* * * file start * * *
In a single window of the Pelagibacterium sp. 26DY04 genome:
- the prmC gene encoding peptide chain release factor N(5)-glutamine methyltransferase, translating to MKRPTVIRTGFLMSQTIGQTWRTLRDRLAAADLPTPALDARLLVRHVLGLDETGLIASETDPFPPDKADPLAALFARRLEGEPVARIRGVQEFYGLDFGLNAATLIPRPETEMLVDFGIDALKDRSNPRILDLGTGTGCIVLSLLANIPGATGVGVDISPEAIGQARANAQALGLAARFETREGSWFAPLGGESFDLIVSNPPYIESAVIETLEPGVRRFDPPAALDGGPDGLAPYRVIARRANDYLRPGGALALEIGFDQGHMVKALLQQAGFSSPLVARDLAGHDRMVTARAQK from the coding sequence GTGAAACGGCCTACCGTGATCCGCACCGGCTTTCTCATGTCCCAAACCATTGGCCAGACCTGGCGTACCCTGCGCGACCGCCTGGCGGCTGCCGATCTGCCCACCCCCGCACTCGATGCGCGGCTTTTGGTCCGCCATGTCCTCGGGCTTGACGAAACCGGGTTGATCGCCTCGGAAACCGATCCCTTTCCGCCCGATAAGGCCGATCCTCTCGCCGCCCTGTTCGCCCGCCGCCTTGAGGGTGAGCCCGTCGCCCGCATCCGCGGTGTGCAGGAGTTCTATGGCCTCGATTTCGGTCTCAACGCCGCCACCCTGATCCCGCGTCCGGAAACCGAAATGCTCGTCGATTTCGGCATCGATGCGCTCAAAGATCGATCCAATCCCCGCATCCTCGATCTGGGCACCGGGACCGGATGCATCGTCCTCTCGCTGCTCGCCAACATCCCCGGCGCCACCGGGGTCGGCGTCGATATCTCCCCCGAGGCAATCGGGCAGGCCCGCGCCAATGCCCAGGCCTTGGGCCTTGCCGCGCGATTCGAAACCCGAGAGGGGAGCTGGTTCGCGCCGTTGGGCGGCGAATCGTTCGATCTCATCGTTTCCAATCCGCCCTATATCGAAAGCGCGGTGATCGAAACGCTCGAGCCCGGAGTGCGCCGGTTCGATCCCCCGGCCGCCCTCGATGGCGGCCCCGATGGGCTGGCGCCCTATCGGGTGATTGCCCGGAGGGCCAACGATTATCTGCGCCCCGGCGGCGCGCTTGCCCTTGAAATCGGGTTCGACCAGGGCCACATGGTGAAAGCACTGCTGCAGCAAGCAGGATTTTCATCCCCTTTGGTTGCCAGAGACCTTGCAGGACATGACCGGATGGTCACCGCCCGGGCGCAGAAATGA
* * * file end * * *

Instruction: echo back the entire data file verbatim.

In a single window of the Pelagibacterium sp. 26DY04 genome:
- the prmC gene encoding peptide chain release factor N(5)-glutamine methyltransferase, translating to MKRPTVIRTGFLMSQTIGQTWRTLRDRLAAADLPTPALDARLLVRHVLGLDETGLIASETDPFPPDKADPLAALFARRLEGEPVARIRGVQEFYGLDFGLNAATLIPRPETEMLVDFGIDALKDRSNPRILDLGTGTGCIVLSLLANIPGATGVGVDISPEAIGQARANAQALGLAARFETREGSWFAPLGGESFDLIVSNPPYIESAVIETLEPGVRRFDPPAALDGGPDGLAPYRVIARRANDYLRPGGALALEIGFDQGHMVKALLQQAGFSSPLVARDLAGHDRMVTARAQK from the coding sequence GTGAAACGGCCTACCGTGATCCGCACCGGCTTTCTCATGTCCCAAACCATTGGCCAGACCTGGCGTACCCTGCGCGACCGCCTGGCGGCTGCCGATCTGCCCACCCCCGCACTCGATGCGCGGCTTTTGGTCCGCCATGTCCTCGGGCTTGACGAAACCGGGTTGATCGCCTCGGAAACCGATCCCTTTCCGCCCGATAAGGCCGATCCTCTCGCCGCCCTGTTCGCCCGCCGCCTTGAGGGTGAGCCCGTCGCCCGCATCCGCGGTGTGCAGGAGTTCTATGGCCTCGATTTCGGTCTCAACGCCGCCACCCTGATCCCGCGTCCGGAAACCGAAATGCTCGTCGATTTCGGCATCGATGCGCTCAAAGATCGATCCAATCCCCGCATCCTCGATCTGGGCACCGGGACCGGATGCATCGTCCTCTCGCTGCTCGCCAACATCCCCGGCGCCACCGGGGTCGGCGTCGATATCTCCCCCGAGGCAATCGGGCAGGCCCGCGCCAATGCCCAGGCCTTGGGCCTTGCCGCGCGATTCGAAACCCGAGAGGGGAGCTGGTTCGCGCCGTTGGGCGGCGAATCGTTCGATCTCATCGTTTCCAATCCGCCCTATATCGAAAGCGCGGTGATCGAAACGCTCGAGCCCGGAGTGCGCCGGTTCGATCCCCCGGCCGCCCTCGATGGCGGCCCCGATGGGCTGGCGCCCTATCGGGTGATTGCCCGGAGGGCCAACGATTATCTGCGCCCCGGCGGCGCGCTTGCCCTTGAAATCGGGTTCGACCAGGGCCACATGGTGAAAGCACTGCTGCAGCAAGCAGGATTTTCATCCCCTTTGGTTGCCAGAGACCTTGCAGGACATGACCGGATGGTCACCGCCCGGGCGCAGAAATGA